The pride will hit you once you’ve built an inn from the ground up and it’s making you a profit.

Perhaps the most useful DLC, Crops & Harvest builds upon the resource end of the simulation. With a boost to the number of goods that you can produce right on your land, it offers some serious benefits for reducing your expenses in acquiring what you need to drain your visitors of their wealth. For me to consider it worthy of being a DLC, it would’ve needed more, but I can’t find fault with any of it without thinking of reasons outside of the gameplay itself.

Each of these DLCs is shockingly short in content when compared to similar ones offered in just about any other title that I’ve played. However, I will say that all of them packaged together nicely with the base game makes it so that the difference that they make can be felt as a whole. None of them are going to rock your world, but I do like the overall direction that the title is going.

There’s more story than in most business sims. The one here continues to be interesting even if there are decent sized lulls in it during the campaign.

Yes, You Can Actually Play It Now

First and foremost, comparing Crossroads Inn in December of 2020 to Crossroad Inn in November of 2019 is like night and day. Sure, there have only been minor content additions but the overall capability of the title to function in a way that allows me to enjoy it is vastly improved. During the hours that I played, I didn’t run into a single game-breaking bug which is great as they tarnished the experience last time around. That’s not to say that there weren’t plenty of issues that I ran into that need to be cleaned up before this title reaches its potential.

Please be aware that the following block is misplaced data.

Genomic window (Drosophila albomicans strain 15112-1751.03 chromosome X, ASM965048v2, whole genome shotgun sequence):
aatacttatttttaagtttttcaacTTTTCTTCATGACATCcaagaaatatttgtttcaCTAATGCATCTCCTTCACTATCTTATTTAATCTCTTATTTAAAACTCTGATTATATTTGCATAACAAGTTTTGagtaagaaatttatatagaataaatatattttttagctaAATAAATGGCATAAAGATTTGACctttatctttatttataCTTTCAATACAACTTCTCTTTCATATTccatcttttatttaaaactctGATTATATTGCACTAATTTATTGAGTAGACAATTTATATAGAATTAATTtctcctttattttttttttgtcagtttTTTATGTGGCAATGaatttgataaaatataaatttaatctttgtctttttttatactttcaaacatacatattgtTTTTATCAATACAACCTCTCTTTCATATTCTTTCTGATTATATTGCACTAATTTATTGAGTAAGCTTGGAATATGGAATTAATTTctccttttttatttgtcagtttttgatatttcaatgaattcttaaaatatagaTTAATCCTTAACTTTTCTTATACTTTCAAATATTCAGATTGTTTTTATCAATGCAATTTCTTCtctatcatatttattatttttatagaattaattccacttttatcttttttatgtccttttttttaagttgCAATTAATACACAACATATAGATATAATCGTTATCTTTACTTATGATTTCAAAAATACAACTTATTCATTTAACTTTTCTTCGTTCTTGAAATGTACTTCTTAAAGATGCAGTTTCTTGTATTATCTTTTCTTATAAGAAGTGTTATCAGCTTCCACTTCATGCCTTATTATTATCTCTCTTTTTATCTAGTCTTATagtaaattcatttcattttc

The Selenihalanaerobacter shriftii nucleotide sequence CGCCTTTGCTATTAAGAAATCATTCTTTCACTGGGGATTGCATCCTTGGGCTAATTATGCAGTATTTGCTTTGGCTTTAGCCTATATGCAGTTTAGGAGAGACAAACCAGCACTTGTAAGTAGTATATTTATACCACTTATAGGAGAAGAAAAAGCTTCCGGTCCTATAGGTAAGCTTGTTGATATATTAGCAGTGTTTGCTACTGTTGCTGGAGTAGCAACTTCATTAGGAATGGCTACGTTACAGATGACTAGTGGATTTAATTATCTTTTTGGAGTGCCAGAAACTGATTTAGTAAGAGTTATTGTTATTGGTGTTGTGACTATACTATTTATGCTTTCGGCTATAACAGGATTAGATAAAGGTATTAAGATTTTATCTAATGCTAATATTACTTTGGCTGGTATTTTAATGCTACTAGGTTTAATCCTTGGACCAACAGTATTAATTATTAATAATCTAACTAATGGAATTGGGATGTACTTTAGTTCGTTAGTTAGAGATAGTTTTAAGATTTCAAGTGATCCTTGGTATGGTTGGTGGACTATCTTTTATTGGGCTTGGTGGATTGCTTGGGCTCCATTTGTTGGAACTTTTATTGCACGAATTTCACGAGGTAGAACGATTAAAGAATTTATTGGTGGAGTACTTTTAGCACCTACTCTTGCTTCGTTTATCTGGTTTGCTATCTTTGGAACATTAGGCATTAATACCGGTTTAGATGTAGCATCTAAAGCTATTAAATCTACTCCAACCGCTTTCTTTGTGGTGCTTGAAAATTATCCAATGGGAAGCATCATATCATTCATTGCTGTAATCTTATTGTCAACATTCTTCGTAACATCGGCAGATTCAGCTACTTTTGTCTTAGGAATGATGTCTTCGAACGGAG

The UI and tooltips could certainly use some improvement. I ran across a few typos while playing as well as certain elements that didn’t have a pop-up when others around them did. On more than one occasion, I ran across technology that I unlocked that seemed to have no actual impact. Whether tech in general is broken, or if it was simply the technologies with blatantly obvious benefits that weren’t manifesting, I’m unsure of, but it was clear to me that some were a waste of a fame point.

This is representative of Crossroads Inn at the time of the original review.


Crossroads Inn was a complete disaster the last time that I played it. The elements that might have been fun were there, I’ll admit that I did even find some entertainment with it, but the bugs made it so that I couldn’t recommend the experience. At this point, I can say that most of my time with it was enjoyable. It’s still a rough-around-the-edges experience that may feel too Early Access for many, though I can say that it seems like it’s on the right track. With some new content on the horizon and hopefully plenty of bug-fixing, Crossroads Inn still has potential to be a classic when it’s perfected. For now, it’s still hit-or-miss.

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December 2020